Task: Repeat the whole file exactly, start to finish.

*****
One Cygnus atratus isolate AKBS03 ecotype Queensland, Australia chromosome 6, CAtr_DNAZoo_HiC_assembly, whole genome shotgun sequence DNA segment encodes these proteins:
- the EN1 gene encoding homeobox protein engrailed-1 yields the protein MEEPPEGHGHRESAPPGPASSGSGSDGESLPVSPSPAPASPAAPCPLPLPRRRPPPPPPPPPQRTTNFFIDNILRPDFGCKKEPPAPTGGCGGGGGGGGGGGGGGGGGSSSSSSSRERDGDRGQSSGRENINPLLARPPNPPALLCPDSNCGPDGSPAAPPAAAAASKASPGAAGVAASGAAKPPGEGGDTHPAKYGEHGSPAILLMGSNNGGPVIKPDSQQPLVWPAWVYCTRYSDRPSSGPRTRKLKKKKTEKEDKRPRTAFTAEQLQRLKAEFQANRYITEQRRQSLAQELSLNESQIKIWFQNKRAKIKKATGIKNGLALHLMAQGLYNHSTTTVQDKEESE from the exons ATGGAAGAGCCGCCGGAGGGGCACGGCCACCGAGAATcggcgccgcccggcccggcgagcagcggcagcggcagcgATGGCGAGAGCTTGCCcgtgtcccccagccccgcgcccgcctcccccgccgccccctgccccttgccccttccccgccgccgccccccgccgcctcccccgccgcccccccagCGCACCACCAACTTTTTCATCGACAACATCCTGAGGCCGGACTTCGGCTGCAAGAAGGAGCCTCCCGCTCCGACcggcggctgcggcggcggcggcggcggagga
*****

One Cygnus atratus isolate AKBS03 ecotype Queensland, Australia chromosome 6, CAtr_DNAZoo_HiC_assembly, whole genome shotgun sequence DNA segment encodes these proteins:
- the EN1 gene encoding homeobox protein engrailed-1 yields the protein MEEPPEGHGHRESAPPGPASSGSGSDGESLPVSPSPAPASPAAPCPLPLPRRRPPPPPPPPPQRTTNFFIDNILRPDFGCKKEPPAPTGGCGGGGGGGGGGGGGGGGGSSSSSSSRERDGDRGQSSGRENINPLLARPPNPPALLCPDSNCGPDGSPAAPPAAAAASKASPGAAGVAASGAAKPPGEGGDTHPAKYGEHGSPAILLMGSNNGGPVIKPDSQQPLVWPAWVYCTRYSDRPSSGPRTRKLKKKKTEKEDKRPRTAFTAEQLQRLKAEFQANRYITEQRRQSLAQELSLNESQIKIWFQNKRAKIKKATGIKNGLALHLMAQGLYNHSTTTVQDKEESE from the exons ATGGAAGAGCCGCCGGAGGGGCACGGCCACCGAGAATcggcgccgcccggcccggcgagcagcggcagcggcagcgATGGCGAGAGCTTGCCcgtgtcccccagccccgcgcccgcctcccccgccgccccctgccccttgccccttccccgccgccgccccccgccgcctcccccgccgcccccccagCGCACCACCAACTTTTTCATCGACAACATCCTGAGGCCGGACTTCGGCTGCAAGAAGGAGCCTCCCGCTCCGACcggcggctgcggcggcggcggcggcggagga